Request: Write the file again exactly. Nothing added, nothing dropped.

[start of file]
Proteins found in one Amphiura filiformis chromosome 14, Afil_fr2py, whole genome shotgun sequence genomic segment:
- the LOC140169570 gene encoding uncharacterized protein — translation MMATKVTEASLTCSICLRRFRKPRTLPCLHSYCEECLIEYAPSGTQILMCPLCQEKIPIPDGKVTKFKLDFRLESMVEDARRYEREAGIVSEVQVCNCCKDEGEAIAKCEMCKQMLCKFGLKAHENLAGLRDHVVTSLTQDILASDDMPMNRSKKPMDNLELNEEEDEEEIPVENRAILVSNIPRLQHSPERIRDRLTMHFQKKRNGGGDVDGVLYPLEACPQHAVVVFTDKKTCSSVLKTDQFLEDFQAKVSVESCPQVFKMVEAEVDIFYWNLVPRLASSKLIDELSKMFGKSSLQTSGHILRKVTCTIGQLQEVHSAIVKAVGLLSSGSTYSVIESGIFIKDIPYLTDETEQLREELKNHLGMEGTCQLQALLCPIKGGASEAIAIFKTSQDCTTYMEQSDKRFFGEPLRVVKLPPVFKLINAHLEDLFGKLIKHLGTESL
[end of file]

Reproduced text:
Proteins found in one Amphiura filiformis chromosome 14, Afil_fr2py, whole genome shotgun sequence genomic segment:
- the LOC140169570 gene encoding uncharacterized protein — translation MMATKVTEASLTCSICLRRFRKPRTLPCLHSYCEECLIEYAPSGTQILMCPLCQEKIPIPDGKVTKFKLDFRLESMVEDARRYEREAGIVSEVQVCNCCKDEGEAIAKCEMCKQMLCKFGLKAHENLAGLRDHVVTSLTQDILASDDMPMNRSKKPMDNLELNEEEDEEEIPVENRAILVSNIPRLQHSPERIRDRLTMHFQKKRNGGGDVDGVLYPLEACPQHAVVVFTDKKTCSSVLKTDQFLEDFQAKVSVESCPQVFKMVEAEVDIFYWNLVPRLASSKLIDELSKMFGKSSLQTSGHILRKVTCTIGQLQEVHSAIVKAVGLLSSGSTYSVIESGIFIKDIPYLTDETEQLREELKNHLGMEGTCQLQALLCPIKGGASEAIAIFKTSQDCTTYMEQSDKRFFGEPLRVVKLPPVFKLINAHLEDLFGKLIKHLGTESL